Way for Fenway 1: Fenway and the Bone Thieves. By Victoria J. Coe. Illustrated by Joanne
Lew-Vriethoff. Putnam. $6.99.
Way for Fenway 2: Fenway and the Frisbee Trick. By Victoria J. Coe. Illustrated by Joanne
Lew-Vriethoff. Putnam. $6.99.
Way for Fenway 3: Fenway and the Loudmouth Bird. By Victoria J. Coe. Illustrated by Joanne
Lew-Vriethoff. Putnam. $6.99.
Real-life Jack Russell Terriers are bundles of insatiable energy. Their
adorably incessant hyperactivity can make them difficult to train and sometimes
inadvertently destructive – and JRTs can be frustrating for owners without the
ability to keep up with them and keep them entertained at pretty much all times.
Fortunately, although Victoria J. Coe clearly knows a fair amount about JRT
behavior, she knows enough to tone it down a bit for her Make Way for Fenway easy-reader chapter books. It doesn’t hurt that
Fenway himself, the titular JRT, is the books’ narrator: he gets plenty of
enjoyment and engagement with the world around him by telling the stories of
his everyday adventures. Fenway lives with adults whom he identifies as Fetch
Man and Food Lady – and their daughter, Hattie, whose name Fenway uses because
she and he are paired most of the time, not just when it comes to game-playing
and eating. Fenway knows just how to manipulate Hattie and the grown-ups: the
first book, Fenway and the Bone Thieves,
starts with him successfully begging for a store-bought bone toy. But the ways
of humans are not always clear to Fenway: after Hattie’s mom agrees to get the
bone, Hattie puts it in the shopping cart instead of giving it to Fenway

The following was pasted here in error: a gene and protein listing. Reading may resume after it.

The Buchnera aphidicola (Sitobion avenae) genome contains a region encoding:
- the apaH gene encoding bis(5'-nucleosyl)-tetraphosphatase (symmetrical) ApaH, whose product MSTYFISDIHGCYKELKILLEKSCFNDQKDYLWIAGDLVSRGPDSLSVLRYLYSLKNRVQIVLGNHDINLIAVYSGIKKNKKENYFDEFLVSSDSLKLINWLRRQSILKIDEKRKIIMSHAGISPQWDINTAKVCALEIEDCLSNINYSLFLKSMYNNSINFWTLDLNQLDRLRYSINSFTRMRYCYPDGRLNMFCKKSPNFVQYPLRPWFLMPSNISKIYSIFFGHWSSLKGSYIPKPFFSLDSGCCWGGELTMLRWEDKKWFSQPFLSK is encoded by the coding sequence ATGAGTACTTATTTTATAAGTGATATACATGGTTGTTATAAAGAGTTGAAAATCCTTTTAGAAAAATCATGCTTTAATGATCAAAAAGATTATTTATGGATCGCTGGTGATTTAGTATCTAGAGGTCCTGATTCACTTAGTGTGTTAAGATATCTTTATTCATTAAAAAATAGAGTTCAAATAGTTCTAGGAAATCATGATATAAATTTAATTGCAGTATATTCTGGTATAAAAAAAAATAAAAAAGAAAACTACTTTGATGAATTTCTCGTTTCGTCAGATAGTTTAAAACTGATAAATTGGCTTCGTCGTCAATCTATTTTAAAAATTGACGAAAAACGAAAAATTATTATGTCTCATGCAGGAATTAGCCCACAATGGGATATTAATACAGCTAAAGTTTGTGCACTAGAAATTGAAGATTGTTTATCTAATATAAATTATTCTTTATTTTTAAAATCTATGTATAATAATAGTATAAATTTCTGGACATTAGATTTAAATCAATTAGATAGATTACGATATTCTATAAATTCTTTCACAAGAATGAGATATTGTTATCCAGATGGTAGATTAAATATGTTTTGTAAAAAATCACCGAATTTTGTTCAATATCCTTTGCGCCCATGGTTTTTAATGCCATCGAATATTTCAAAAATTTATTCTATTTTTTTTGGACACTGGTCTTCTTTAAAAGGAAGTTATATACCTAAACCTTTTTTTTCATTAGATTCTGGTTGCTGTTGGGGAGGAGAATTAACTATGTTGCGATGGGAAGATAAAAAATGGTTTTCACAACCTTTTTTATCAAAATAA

immediately: “This isn’t fair! That bone is so close. I can smell it. I can see
it. But I can’t have it. This is the worst day ever!” But never mind: Fenway,
who leaps from one thought to the next incessantly, figures he’ll get the bone
soon enough, and then “nobody will ever take it away.” In particular, no squirrel will take it away: Fenway has a
thing about squirrels, and spends a lot of his outdoor time yelling (barking)
at them, chasing them, and complaining about them to anyone who will listen –
especially his canine friends, Patches and Goldie, who live next door. To
protect his precious bone, Fenway buries it, but then it rains, and everything
gets muddy and messy, and after the rain stops, he can’t seem to find it
despite “digging in every spot I can think of. Before long, the grass is full
of holes. But I still don’t have my bone.” Oh yes – definitely some JRT
behavior there! The tremendously messy dog needs a bath desperately, but not by
his own standards – he cannot figure out why Hattie insists on catching and
washing him. He needs to find his bone – the squirrels must have stolen it!